Quite a one-two-punch from 2 #COVID19 papers released today. First, a @ScienceMagazine paper estimates that most COVID19 infections are undocumented and unidentified through regular surveillance because they experience no, or only mild, symptoms. (This seems like a good news / bad news kind of thing due to transmission issues.)
WSJ: The Food and Drug Administration said late Monday that it will allow private companies to begin marketing coronavirus test kits directly to the public, in a new initiative to ease a chronic shortage of test kits.
The first testing in humans of an experimental vaccine for the new coronavirus began on Monday, the National Institute of Allergy and Infectious Diseases announced.
Through testing and retesting of all 3,300 inhabitants of the town of Vò, near Venice, regardless of whether they were exhibiting symptoms, and rigorous quarantining of their contacts once infection was confirmed, health authorities have been able to completely stop the spread of the illness there.
Q: How far away is a vaccine? @mvankerkhove (of WHO) says WHO is working to accelerate development. At least 20 vaccines in development for #covid19, she says.
Not coronavirus related directly, but stocks are getting very close to as cheap (relative to bonds) as they were at the bottom of the 2008-9 bear market (from LPL Research)
Let's hope! From Science Magazine: "dozens of diseases wax and wane with the seasons—and will COVID-19?"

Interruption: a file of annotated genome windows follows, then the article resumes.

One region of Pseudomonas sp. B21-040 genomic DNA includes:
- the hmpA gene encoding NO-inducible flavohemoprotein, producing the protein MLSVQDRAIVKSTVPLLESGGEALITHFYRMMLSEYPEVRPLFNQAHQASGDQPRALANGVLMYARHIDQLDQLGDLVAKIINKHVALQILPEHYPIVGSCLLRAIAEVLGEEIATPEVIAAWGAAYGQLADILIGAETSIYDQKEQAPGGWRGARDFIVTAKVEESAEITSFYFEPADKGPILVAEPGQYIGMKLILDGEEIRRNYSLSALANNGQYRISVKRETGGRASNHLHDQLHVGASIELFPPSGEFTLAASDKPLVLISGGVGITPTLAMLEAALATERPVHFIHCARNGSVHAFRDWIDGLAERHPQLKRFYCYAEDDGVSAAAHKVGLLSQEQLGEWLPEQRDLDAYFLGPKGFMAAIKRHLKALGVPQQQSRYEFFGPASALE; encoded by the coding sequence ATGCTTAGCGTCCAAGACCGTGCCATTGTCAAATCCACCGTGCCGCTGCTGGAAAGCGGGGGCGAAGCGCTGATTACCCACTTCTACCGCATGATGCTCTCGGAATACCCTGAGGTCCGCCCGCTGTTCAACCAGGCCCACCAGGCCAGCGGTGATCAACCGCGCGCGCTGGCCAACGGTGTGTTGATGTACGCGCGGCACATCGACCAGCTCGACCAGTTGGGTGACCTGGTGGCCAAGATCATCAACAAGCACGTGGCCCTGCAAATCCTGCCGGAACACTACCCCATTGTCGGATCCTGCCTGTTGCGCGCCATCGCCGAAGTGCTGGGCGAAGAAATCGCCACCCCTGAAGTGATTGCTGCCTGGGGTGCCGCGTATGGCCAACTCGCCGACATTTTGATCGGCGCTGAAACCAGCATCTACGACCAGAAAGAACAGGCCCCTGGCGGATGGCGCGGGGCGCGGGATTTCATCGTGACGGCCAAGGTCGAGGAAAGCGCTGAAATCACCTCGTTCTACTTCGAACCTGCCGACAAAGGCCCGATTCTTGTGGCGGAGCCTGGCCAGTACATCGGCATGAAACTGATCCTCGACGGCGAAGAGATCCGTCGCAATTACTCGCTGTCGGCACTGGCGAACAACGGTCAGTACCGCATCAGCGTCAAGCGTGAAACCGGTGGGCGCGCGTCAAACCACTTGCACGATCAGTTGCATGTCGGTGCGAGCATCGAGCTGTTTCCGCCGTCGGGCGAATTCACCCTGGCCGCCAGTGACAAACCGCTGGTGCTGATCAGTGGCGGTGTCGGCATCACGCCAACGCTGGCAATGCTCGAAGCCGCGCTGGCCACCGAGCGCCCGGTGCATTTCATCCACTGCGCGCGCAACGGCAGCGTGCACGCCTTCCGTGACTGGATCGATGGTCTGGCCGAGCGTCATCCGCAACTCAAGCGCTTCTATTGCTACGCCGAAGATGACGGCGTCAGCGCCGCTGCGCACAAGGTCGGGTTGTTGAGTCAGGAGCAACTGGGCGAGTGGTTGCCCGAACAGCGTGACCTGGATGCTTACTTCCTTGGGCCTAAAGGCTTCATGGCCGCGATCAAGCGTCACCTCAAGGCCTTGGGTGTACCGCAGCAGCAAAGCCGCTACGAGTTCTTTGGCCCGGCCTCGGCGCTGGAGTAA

Apple has announced it is reopening all 42 stores in China after the two-month shutdown in the Chinese economy.
Paul Lem, the founder and chief executive of Spartan Bioscience, for one. A few weeks ago, he and his fellow scientists pivoted abruptly from ongoing projects to focus on what seems the perfect application for one of its technology platforms — a way of quickly determining who has contracted the COVID-19 virus. Lem said he expects within weeks to have a hand-held product capable of identifying the COVID-19 virus within 30 to 45 minutes, a speedy result made possible because the necessary analysis is done on-site. It does not have to go to a laboratory for processing, as is the case with most other DNA test technology. If the Spartan device works as expected, it would be ideal for use at border crossings, remote communities, physicians’ offices, among other venues.
It's a small study and is probably getting too much airplay some experts have said, but fom the journal Clinical Infectious Diseases: "Conclusions Hydroxychloroquine was found to be more potent than chloroquine to inhibit SARS-CoV-2 in vitro."
A randomized, controlled clinical trial to evaluate the safety and efficacy of the investigational antiviral remdesivir in hospitalized adults diagnosed with coronavirus disease 2019 (COVID-19) has begun at the University of Nebraska Medical Center (UNMC) in Omaha.